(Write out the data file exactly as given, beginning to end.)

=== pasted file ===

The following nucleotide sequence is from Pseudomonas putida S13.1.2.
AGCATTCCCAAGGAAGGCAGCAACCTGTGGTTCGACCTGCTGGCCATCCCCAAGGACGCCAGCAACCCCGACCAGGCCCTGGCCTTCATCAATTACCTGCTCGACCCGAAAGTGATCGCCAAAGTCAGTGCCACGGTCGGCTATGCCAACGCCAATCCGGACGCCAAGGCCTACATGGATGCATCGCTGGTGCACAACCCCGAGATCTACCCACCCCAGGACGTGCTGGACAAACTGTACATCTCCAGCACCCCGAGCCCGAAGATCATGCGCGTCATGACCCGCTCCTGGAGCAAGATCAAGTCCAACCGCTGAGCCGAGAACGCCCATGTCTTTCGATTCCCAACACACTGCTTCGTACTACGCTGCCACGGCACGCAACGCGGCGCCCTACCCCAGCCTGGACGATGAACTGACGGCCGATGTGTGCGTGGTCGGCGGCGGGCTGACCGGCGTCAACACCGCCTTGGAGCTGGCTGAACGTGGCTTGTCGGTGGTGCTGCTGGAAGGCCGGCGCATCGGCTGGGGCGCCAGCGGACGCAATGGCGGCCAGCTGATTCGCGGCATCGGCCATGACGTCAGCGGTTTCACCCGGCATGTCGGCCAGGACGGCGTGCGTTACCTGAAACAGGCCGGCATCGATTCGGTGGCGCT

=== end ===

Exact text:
The following nucleotide sequence is from Pseudomonas putida S13.1.2.
AGCATTCCCAAGGAAGGCAGCAACCTGTGGTTCGACCTGCTGGCCATCCCCAAGGACGCCAGCAACCCCGACCAGGCCCTGGCCTTCATCAATTACCTGCTCGACCCGAAAGTGATCGCCAAAGTCAGTGCCACGGTCGGCTATGCCAACGCCAATCCGGACGCCAAGGCCTACATGGATGCATCGCTGGTGCACAACCCCGAGATCTACCCACCCCAGGACGTGCTGGACAAACTGTACATCTCCAGCACCCCGAGCCCGAAGATCATGCGCGTCATGACCCGCTCCTGGAGCAAGATCAAGTCCAACCGCTGAGCCGAGAACGCCCATGTCTTTCGATTCCCAACACACTGCTTCGTACTACGCTGCCACGGCACGCAACGCGGCGCCCTACCCCAGCCTGGACGATGAACTGACGGCCGATGTGTGCGTGGTCGGCGGCGGGCTGACCGGCGTCAACACCGCCTTGGAGCTGGCTGAACGTGGCTTGTCGGTGGTGCTGCTGGAAGGCCGGCGCATCGGCTGGGGCGCCAGCGGACGCAATGGCGGCCAGCTGATTCGCGGCATCGGCCATGACGTCAGCGGTTTCACCCGGCATGTCGGCCAGGACGGCGTGCGTTACCTGAAACAGGCCGGCATCGATTCGGTGGCGCT